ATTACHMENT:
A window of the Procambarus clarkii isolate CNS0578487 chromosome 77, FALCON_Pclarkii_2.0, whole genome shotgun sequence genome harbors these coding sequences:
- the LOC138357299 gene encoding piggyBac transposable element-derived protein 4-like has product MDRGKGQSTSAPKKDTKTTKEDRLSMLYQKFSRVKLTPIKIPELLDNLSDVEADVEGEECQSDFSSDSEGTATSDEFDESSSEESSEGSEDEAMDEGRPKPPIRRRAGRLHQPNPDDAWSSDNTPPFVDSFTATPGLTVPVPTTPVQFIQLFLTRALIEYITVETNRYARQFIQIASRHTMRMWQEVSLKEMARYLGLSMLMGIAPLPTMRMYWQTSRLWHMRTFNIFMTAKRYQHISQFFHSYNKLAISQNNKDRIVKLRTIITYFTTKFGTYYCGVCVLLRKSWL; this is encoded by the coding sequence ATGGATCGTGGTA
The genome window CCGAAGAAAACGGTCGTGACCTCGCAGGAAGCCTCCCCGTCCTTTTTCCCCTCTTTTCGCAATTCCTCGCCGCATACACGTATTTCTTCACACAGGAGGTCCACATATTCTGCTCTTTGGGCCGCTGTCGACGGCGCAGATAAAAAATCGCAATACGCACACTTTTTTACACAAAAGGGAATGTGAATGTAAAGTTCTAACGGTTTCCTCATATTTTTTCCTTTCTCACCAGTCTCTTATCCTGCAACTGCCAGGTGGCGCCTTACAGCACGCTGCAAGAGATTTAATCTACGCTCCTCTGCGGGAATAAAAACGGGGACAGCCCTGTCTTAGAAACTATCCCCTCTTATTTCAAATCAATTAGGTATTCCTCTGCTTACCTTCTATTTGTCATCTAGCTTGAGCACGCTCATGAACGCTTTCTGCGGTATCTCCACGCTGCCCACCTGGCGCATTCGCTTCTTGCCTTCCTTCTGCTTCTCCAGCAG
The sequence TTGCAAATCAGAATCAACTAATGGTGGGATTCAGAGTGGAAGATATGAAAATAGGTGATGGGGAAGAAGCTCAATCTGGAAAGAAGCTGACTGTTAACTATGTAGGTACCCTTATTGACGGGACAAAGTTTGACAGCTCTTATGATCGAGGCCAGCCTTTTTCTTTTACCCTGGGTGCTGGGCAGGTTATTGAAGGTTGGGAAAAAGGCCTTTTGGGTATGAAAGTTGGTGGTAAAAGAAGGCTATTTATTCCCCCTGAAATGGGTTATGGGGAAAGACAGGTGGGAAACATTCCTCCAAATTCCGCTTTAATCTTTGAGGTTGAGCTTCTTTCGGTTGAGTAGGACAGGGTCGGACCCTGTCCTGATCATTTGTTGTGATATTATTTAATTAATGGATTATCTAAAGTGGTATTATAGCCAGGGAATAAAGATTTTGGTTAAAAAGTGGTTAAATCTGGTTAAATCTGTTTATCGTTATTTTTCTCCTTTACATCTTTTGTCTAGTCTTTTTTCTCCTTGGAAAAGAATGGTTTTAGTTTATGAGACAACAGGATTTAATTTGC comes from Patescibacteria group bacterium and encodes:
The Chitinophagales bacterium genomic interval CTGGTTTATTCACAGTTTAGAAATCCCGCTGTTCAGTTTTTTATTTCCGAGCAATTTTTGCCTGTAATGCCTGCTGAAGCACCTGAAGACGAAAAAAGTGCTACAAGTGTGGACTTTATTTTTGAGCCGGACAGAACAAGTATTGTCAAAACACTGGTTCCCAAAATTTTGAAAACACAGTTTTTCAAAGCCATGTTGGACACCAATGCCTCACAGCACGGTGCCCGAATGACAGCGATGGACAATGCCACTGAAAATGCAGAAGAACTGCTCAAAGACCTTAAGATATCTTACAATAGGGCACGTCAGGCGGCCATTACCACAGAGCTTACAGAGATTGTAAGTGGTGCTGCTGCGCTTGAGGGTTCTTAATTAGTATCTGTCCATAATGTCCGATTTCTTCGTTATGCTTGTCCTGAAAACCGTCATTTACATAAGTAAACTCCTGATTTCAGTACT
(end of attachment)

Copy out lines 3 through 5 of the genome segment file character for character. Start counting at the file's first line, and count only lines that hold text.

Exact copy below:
The genome window CCGAAGAAAACGGTCGTGACCTCGCAGGAAGCCTCCCCGTCCTTTTTCCCCTCTTTTCGCAATTCCTCGCCGCATACACGTATTTCTTCACACAGGAGGTCCACATATTCTGCTCTTTGGGCCGCTGTCGACGGCGCAGATAAAAAATCGCAATACGCACACTTTTTTACACAAAAGGGAATGTGAATGTAAAGTTCTAACGGTTTCCTCATATTTTTTCCTTTCTCACCAGTCTCTTATCCTGCAACTGCCAGGTGGCGCCTTACAGCACGCTGCAAGAGATTTAATCTACGCTCCTCTGCGGGAATAAAAACGGGGACAGCCCTGTCTTAGAAACTATCCCCTCTTATTTCAAATCAATTAGGTATTCCTCTGCTTACCTTCTATTTGTCATCTAGCTTGAGCACGCTCATGAACGCTTTCTGCGGTATCTCCACGCTGCCCACCTGGCGCATTCGCTTCTTGCCTTCCTTCTGCTTCTCCAGCAG
The sequence TTGCAAATCAGAATCAACTAATGGTGGGATTCAGAGTGGAAGATATGAAAATAGGTGATGGGGAAGAAGCTCAATCTGGAAAGAAGCTGACTGTTAACTATGTAGGTACCCTTATTGACGGGACAAAGTTTGACAGCTCTTATGATCGAGGCCAGCCTTTTTCTTTTACCCTGGGTGCTGGGCAGGTTATTGAAGGTTGGGAAAAAGGCCTTTTGGGTATGAAAGTTGGTGGTAAAAGAAGGCTATTTATTCCCCCTGAAATGGGTTATGGGGAAAGACAGGTGGGAAACATTCCTCCAAATTCCGCTTTAATCTTTGAGGTTGAGCTTCTTTCGGTTGAGTAGGACAGGGTCGGACCCTGTCCTGATCATTTGTTGTGATATTATTTAATTAATGGATTATCTAAAGTGGTATTATAGCCAGGGAATAAAGATTTTGGTTAAAAAGTGGTTAAATCTGGTTAAATCTGTTTATCGTTATTTTTCTCCTTTACATCTTTTGTCTAGTCTTTTTTCTCCTTGGAAAAGAATGGTTTTAGTTTATGAGACAACAGGATTTAATTTGC comes from Patescibacteria group bacterium and encodes:
The Chitinophagales bacterium genomic interval CTGGTTTATTCACAGTTTAGAAATCCCGCTGTTCAGTTTTTTATTTCCGAGCAATTTTTGCCTGTAATGCCTGCTGAAGCACCTGAAGACGAAAAAAGTGCTACAAGTGTGGACTTTATTTTTGAGCCGGACAGAACAAGTATTGTCAAAACACTGGTTCCCAAAATTTTGAAAACACAGTTTTTCAAAGCCATGTTGGACACCAATGCCTCACAGCACGGTGCCCGAATGACAGCGATGGACAATGCCACTGAAAATGCAGAAGAACTGCTCAAAGACCTTAAGATATCTTACAATAGGGCACGTCAGGCGGCCATTACCACAGAGCTTACAGAGATTGTAAGTGGTGCTGCTGCGCTTGAGGGTTCTTAATTAGTATCTGTCCATAATGTCCGATTTCTTCGTTATGCTTGTCCTGAAAACCGTCATTTACATAAGTAAACTCCTGATTTCAGTACT